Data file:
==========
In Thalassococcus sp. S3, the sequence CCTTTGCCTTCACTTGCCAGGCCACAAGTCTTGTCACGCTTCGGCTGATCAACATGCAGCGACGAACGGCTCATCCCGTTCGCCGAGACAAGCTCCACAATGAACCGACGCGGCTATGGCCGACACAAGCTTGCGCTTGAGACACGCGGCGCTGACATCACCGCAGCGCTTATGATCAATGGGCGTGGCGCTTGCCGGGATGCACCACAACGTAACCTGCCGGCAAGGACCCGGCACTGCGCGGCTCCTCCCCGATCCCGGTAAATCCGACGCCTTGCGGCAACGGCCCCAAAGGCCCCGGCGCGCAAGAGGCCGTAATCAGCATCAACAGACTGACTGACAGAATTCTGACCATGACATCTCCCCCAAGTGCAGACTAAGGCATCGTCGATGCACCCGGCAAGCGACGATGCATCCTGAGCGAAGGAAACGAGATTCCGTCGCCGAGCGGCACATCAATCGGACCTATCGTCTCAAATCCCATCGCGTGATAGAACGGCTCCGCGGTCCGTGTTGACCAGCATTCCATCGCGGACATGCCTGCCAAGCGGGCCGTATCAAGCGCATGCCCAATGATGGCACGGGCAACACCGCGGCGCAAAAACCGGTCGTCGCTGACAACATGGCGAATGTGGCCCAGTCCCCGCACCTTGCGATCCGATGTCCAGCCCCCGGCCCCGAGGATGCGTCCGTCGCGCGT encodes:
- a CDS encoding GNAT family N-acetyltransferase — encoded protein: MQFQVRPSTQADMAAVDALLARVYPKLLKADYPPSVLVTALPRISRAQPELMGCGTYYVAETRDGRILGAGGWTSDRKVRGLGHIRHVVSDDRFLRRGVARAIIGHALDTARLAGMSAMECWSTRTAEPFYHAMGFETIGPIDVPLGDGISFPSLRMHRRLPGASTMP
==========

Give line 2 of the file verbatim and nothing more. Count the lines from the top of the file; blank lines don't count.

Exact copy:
- a CDS encoding GNAT family N-acetyltransferase — encoded protein: MQFQVRPSTQADMAAVDALLARVYPKLLKADYPPSVLVTALPRISRAQPELMGCGTYYVAETRDGRILGAGGWTSDRKVRGLGHIRHVVSDDRFLRRGVARAIIGHALDTARLAGMSAMECWSTRTAEPFYHAMGFETIGPIDVPLGDGISFPSLRMHRRLPGASTMP